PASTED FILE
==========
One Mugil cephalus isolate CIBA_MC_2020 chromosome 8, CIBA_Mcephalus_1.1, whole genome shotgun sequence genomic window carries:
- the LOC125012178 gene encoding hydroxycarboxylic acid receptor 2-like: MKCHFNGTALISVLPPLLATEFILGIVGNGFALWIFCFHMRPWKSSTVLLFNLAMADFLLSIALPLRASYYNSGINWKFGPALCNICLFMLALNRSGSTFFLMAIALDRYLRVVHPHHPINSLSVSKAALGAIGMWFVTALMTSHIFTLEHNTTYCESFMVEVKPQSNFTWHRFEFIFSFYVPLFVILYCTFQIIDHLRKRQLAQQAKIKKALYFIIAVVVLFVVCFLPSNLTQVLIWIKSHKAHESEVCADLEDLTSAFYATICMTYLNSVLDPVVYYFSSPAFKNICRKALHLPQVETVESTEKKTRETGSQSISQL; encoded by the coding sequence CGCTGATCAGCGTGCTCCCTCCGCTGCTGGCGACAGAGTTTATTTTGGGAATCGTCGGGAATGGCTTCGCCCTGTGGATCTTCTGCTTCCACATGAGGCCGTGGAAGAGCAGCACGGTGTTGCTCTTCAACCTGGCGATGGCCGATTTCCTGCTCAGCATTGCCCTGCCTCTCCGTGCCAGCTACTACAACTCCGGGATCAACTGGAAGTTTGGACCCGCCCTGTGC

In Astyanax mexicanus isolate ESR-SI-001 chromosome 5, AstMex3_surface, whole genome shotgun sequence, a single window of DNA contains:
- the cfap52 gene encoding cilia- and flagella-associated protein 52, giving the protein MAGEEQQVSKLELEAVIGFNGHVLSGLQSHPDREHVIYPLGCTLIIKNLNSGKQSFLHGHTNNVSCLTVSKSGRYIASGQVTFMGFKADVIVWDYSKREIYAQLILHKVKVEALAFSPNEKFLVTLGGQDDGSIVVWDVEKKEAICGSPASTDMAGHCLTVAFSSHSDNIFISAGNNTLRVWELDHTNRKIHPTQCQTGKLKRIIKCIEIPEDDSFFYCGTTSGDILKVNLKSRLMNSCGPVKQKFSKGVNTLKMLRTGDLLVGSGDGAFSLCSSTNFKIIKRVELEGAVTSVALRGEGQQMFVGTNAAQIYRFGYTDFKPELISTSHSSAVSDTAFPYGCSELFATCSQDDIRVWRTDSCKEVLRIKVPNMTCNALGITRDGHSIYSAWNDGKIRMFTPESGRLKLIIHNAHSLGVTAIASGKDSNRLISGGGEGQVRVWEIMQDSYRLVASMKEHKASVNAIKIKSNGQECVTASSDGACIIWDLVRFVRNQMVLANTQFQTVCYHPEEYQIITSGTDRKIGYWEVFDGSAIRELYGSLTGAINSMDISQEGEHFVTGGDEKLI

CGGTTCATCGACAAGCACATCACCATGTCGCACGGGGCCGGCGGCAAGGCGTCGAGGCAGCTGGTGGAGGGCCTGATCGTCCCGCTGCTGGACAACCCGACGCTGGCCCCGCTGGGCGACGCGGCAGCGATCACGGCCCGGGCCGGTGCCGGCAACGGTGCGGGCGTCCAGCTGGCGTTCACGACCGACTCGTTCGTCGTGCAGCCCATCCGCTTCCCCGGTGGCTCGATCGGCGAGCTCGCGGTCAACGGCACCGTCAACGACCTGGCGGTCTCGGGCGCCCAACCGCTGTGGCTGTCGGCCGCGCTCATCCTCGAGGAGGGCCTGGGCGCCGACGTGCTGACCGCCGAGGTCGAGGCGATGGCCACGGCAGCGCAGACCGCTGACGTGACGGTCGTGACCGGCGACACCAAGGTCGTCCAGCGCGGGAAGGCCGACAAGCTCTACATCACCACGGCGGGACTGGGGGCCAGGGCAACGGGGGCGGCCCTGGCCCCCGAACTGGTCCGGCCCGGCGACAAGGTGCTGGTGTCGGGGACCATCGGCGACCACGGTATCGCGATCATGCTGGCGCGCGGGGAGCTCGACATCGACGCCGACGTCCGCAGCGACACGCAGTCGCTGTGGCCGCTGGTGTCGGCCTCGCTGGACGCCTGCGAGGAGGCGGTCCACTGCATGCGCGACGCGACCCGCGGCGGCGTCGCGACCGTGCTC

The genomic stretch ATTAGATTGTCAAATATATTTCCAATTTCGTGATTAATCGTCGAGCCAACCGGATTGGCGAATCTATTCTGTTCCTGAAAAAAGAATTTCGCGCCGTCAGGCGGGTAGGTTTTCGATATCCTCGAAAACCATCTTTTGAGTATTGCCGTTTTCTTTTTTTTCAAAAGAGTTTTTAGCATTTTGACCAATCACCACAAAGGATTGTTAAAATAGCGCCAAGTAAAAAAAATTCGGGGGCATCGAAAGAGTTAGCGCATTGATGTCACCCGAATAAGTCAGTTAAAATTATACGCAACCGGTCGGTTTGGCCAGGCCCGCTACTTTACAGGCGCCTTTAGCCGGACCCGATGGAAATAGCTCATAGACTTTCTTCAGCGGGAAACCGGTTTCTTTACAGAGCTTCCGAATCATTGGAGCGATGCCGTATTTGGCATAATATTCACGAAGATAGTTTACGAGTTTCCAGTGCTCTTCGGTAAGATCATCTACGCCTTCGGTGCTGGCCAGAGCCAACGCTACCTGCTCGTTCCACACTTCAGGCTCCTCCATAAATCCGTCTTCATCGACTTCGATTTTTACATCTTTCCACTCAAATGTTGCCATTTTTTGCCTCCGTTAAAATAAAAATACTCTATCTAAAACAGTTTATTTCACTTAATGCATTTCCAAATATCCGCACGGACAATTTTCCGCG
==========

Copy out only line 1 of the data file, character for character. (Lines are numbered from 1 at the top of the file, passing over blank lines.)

One Mugil cephalus isolate CIBA_MC_2020 chromosome 8, CIBA_Mcephalus_1.1, whole genome shotgun sequence genomic window carries: